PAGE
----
Why are you making this product or service? What motivates you to do this work? In what ways are you the perfect person to be solving this problem, fulfilling this need? This is a critical step that establishes your credibility, and requires you to be a bit vulnerable – especially since you will likely be in an environment focused around you and your content. Once you establish this credibility, though, it can be the basis for a wonderful, engaging story.

Here are seven elements of selling a successful story about your design:

  1. Start with why. It’s your central premise for doing this work. The passion you have about why you are doing this work conveys your credibility to solve this problem.

  2. Use clear, simple language that is easy to understand by anyone, with any job function – not just designers talking about design, or engineers talking with other engineers.

  3. Establish a great cadence of delivery. Speak at a comfortable pace – not too quickly, nor too slowly. And take breaths. The moment you pause, even for just one beat, you will (re)capture the room’s attention. Your body will thank you.

  4. Rehearse. Know your content, how it corresponds with your visuals, and practice selling the story over and over. You will want to rehearse so many times that you make it look easy.

  5. Sweep the room when you speak. Be inclusive, and make eye contact with everyone present. Don’t focus solely on the key decision-maker, your teachers, or your client; great input comes from everywhere.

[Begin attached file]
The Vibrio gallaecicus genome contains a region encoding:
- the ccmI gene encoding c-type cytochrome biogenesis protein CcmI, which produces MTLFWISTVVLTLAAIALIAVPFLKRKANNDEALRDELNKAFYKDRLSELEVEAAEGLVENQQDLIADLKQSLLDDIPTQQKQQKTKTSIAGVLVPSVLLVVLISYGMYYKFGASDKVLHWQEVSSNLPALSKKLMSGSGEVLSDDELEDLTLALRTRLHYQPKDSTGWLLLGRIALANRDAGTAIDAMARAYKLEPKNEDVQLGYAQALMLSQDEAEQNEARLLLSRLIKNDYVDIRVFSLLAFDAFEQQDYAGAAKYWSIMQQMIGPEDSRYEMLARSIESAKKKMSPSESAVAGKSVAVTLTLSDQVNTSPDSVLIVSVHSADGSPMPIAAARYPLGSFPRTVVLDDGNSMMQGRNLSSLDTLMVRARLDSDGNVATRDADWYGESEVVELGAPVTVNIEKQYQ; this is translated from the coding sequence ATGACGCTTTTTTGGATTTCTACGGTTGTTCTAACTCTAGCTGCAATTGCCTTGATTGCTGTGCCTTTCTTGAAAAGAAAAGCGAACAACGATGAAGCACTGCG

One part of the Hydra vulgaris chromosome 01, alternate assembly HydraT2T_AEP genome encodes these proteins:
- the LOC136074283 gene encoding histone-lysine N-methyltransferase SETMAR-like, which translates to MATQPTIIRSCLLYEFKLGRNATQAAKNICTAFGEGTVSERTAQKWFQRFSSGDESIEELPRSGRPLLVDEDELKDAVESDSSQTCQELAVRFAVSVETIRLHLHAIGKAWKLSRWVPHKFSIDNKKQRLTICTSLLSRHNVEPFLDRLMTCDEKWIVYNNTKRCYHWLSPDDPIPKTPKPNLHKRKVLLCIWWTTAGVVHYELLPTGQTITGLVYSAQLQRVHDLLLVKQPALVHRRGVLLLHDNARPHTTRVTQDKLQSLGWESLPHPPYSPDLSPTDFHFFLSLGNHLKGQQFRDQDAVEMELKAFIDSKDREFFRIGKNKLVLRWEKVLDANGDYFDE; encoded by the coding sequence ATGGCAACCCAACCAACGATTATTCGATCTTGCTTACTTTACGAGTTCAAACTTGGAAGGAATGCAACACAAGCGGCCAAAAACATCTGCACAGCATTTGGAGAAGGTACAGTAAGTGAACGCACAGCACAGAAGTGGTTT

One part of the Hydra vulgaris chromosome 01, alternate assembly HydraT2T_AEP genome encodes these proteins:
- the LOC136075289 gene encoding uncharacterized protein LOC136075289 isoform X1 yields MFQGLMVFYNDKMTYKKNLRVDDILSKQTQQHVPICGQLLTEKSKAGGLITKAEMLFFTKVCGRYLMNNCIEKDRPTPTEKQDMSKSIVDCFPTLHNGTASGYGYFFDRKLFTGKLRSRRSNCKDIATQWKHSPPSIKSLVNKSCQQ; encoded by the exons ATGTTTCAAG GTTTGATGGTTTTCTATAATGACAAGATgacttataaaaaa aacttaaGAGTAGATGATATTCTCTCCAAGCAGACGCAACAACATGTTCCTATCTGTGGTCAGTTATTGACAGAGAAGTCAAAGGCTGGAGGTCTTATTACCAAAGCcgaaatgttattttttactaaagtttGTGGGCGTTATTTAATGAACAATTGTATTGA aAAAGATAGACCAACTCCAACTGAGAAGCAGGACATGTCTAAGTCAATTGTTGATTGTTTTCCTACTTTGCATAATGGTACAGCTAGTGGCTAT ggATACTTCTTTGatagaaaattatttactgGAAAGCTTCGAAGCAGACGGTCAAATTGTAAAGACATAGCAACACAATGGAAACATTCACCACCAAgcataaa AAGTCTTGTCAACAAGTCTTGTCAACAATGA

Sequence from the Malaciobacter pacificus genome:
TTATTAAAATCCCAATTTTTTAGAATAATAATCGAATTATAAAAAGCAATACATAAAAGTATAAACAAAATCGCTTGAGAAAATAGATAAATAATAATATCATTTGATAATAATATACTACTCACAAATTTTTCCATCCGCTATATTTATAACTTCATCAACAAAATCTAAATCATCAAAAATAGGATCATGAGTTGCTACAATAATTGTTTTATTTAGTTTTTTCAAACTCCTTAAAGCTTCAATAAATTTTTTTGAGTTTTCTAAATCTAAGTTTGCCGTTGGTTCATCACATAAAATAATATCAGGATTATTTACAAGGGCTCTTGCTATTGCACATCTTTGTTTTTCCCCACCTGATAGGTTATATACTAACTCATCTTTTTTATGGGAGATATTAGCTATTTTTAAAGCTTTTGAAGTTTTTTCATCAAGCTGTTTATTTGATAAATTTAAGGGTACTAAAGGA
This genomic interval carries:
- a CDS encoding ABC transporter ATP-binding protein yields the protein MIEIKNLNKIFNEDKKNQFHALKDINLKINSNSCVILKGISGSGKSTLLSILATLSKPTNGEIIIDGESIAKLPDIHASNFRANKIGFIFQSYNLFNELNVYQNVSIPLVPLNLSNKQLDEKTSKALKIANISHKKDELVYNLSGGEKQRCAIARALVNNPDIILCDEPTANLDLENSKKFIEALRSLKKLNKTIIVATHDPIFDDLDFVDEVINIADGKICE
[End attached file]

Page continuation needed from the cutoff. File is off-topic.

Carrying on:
6. Be specific about what you want from the storytelling – is there an action to take or a decision to make? Is it due by a certain date? Would you like feedback on the whole thing, or a specific component? Knowing what you want out of the it before you go into it can influence the order of the narrative, or encourage you to highlight key points for a particular audience.

  7. Enjoy it. Smile. This is your opportunity to share all the great work you've done and get feedback about it — which will ultimately improve your product, service, story, and storytelling ability. It gets easier to sell a story the more you do it.

And here are seven elements, highly tongue-in-cheekily described, of what not to do:

  1. Be bored and passionless, since you’ve sold this story a hundred times before. You’re not excited about it, so you don’t expect us to be. Yawn.

  2. Be inconsistent in your slide design. Mock-ups that jump and jitter are your specialty. Pixel perfection? Never heard of it.

  3. Bristle at feedback. Nah, it’s cool – I don’t want to learn from your expertise, thanks anyway.

  4. Use a quiet speaking voice, especially in a big space.

  5. Hide behind the podium / teleprompter / your notes.

  6. Use exclusionary words, such as obviously, so on and so forth, of course, and et cetera. Of these, “of course” is your favorite – what’s obvious to you is totally obvious to everyone else, right?

  7. Use effects to distract us, since there are so many awesome slide transitions built in.

So now that you know the difference between telling & selling, and elements of how to sell and not sell your story, let’s look at how to create that story!

My Jewish mother loves to make her mother’s matzoh ball soup recipe. Except that nearly every time she makes it, she’s prepared to throw the first batch of matzoh balls away. Why? Matzoh balls are a challenging mix of ingredients, and a successful outcome is subject to many variables – the heat of the pan, the ratio of cooking oil or fat, the quality and freshness of the matzoh meal, how long they are refrigerated for before being fried up. So many little things to consider, and adjust along the way.